June 26, 2005 |
The public drama at the U.S. track and field championships was exhilarating. Three U.S. women broke 50 seconds in the same 400-meter race for the first time Saturday, Jeremy Wariner recovered from an early stumble to run a world-leading 44.20 seconds and add the 400 title to his Olympic gold medal, and Me'Lisa Barber continued her surprising progress by winning the women's 100, an event she skipped the last three years. The private drama was poignant, born of misfortune.
June 15, 2005 |
Merely five years after he took up running, Jamaica's Asafa Powell has earned the title of world's fastest man. The soft-spoken 22-year-old on Tuesday set a world record of 9.77 seconds for the 100 meters, trimming one-hundredth of a second off the time Tim Montgomery ran in Paris in September 2002. Powell's performance on the Athens Olympic track, where last year he finished fifth at the Summer Games in 9.
May 8, 2005 |
If only Maurice Greene hadn't let up. If only he had run through his Olympic 100-meter semifinal heat, instead of easing up and placing third. If he'd won the heat, he would have had a middle lane in the final and wouldn't have been, as he said, "running blind" in Lane 7.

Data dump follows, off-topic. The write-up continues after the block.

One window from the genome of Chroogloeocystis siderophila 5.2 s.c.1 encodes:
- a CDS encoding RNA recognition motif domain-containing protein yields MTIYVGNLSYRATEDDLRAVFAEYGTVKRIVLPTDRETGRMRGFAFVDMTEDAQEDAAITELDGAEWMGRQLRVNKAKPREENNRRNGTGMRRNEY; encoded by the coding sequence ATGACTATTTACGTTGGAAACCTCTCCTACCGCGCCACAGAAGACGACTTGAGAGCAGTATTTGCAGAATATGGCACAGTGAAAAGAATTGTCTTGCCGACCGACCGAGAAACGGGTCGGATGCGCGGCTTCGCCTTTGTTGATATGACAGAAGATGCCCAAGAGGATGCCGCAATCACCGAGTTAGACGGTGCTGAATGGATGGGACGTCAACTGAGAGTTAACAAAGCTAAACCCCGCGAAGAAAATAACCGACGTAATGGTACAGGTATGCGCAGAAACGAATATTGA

August 22, 2004 |
Here, in capsule form, are the events that will be highlighted today in Athens: Track and Field The world's fastest man and best female distance runner will be crowned. In the men's 100-meter dash, defending gold medalist Maurice Greene has a season-best mark of 9.91, second only to Shawn Crawford's 9.88. In the women's marathon, Britain's Paula Radcliffe, the world-record holder, is the favorite, but Margaret Okayo, Catherine Ndereba and Alice Chelangat of Kenya should also contend.
August 21, 2004
This is perhaps the Olympics' most glamorous track and field event, with the fastest performer often referred to as the world's fastest human. Maurice Greene, former world record holder and 2000 Olympic champion is among the favorites in this year's event, which starts today.
August 11, 2004 |
American athletes have been cautioned against extravagant flag-waving at these Olympics, and it has been suggested that they nix any ideas of using the flag as a headband, or as a cape, or as any other kind of celebration prop. Maurice Greene apparently wasn't listening.